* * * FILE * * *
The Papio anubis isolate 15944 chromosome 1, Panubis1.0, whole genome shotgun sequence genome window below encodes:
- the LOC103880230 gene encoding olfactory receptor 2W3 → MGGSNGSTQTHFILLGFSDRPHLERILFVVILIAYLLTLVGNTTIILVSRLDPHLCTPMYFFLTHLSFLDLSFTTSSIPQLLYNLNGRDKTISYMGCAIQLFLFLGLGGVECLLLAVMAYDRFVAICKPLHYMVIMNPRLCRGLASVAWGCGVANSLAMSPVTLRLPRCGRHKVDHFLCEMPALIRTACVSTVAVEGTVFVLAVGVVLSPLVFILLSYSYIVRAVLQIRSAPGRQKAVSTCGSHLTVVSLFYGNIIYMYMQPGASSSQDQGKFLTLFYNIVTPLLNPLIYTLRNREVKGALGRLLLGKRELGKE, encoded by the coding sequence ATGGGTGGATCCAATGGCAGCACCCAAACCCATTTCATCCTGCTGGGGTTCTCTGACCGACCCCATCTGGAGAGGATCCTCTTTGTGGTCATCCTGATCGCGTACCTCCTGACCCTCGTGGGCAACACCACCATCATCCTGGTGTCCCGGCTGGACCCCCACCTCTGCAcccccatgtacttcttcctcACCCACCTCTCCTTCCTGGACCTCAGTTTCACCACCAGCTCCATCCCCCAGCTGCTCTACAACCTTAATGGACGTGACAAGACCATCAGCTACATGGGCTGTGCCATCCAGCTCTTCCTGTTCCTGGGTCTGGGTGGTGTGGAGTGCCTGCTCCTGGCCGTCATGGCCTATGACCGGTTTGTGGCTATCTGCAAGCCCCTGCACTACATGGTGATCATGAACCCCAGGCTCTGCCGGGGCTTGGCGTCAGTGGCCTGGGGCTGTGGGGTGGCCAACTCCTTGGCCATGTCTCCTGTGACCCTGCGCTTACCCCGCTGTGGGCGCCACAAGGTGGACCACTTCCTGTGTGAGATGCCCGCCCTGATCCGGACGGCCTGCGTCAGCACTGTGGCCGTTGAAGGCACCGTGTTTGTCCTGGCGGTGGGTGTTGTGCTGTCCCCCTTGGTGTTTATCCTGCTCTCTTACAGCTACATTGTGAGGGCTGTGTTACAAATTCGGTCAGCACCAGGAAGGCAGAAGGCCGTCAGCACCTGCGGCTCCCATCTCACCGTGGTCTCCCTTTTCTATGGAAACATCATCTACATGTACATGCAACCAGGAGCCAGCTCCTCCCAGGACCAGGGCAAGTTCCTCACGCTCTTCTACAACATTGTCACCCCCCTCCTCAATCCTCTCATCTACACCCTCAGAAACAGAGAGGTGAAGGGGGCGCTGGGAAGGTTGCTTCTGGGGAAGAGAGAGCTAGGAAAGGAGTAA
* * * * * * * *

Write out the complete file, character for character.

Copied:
The Papio anubis isolate 15944 chromosome 1, Panubis1.0, whole genome shotgun sequence genome window below encodes:
- the LOC103880230 gene encoding olfactory receptor 2W3 → MGGSNGSTQTHFILLGFSDRPHLERILFVVILIAYLLTLVGNTTIILVSRLDPHLCTPMYFFLTHLSFLDLSFTTSSIPQLLYNLNGRDKTISYMGCAIQLFLFLGLGGVECLLLAVMAYDRFVAICKPLHYMVIMNPRLCRGLASVAWGCGVANSLAMSPVTLRLPRCGRHKVDHFLCEMPALIRTACVSTVAVEGTVFVLAVGVVLSPLVFILLSYSYIVRAVLQIRSAPGRQKAVSTCGSHLTVVSLFYGNIIYMYMQPGASSSQDQGKFLTLFYNIVTPLLNPLIYTLRNREVKGALGRLLLGKRELGKE, encoded by the coding sequence ATGGGTGGATCCAATGGCAGCACCCAAACCCATTTCATCCTGCTGGGGTTCTCTGACCGACCCCATCTGGAGAGGATCCTCTTTGTGGTCATCCTGATCGCGTACCTCCTGACCCTCGTGGGCAACACCACCATCATCCTGGTGTCCCGGCTGGACCCCCACCTCTGCAcccccatgtacttcttcctcACCCACCTCTCCTTCCTGGACCTCAGTTTCACCACCAGCTCCATCCCCCAGCTGCTCTACAACCTTAATGGACGTGACAAGACCATCAGCTACATGGGCTGTGCCATCCAGCTCTTCCTGTTCCTGGGTCTGGGTGGTGTGGAGTGCCTGCTCCTGGCCGTCATGGCCTATGACCGGTTTGTGGCTATCTGCAAGCCCCTGCACTACATGGTGATCATGAACCCCAGGCTCTGCCGGGGCTTGGCGTCAGTGGCCTGGGGCTGTGGGGTGGCCAACTCCTTGGCCATGTCTCCTGTGACCCTGCGCTTACCCCGCTGTGGGCGCCACAAGGTGGACCACTTCCTGTGTGAGATGCCCGCCCTGATCCGGACGGCCTGCGTCAGCACTGTGGCCGTTGAAGGCACCGTGTTTGTCCTGGCGGTGGGTGTTGTGCTGTCCCCCTTGGTGTTTATCCTGCTCTCTTACAGCTACATTGTGAGGGCTGTGTTACAAATTCGGTCAGCACCAGGAAGGCAGAAGGCCGTCAGCACCTGCGGCTCCCATCTCACCGTGGTCTCCCTTTTCTATGGAAACATCATCTACATGTACATGCAACCAGGAGCCAGCTCCTCCCAGGACCAGGGCAAGTTCCTCACGCTCTTCTACAACATTGTCACCCCCCTCCTCAATCCTCTCATCTACACCCTCAGAAACAGAGAGGTGAAGGGGGCGCTGGGAAGGTTGCTTCTGGGGAAGAGAGAGCTAGGAAAGGAGTAA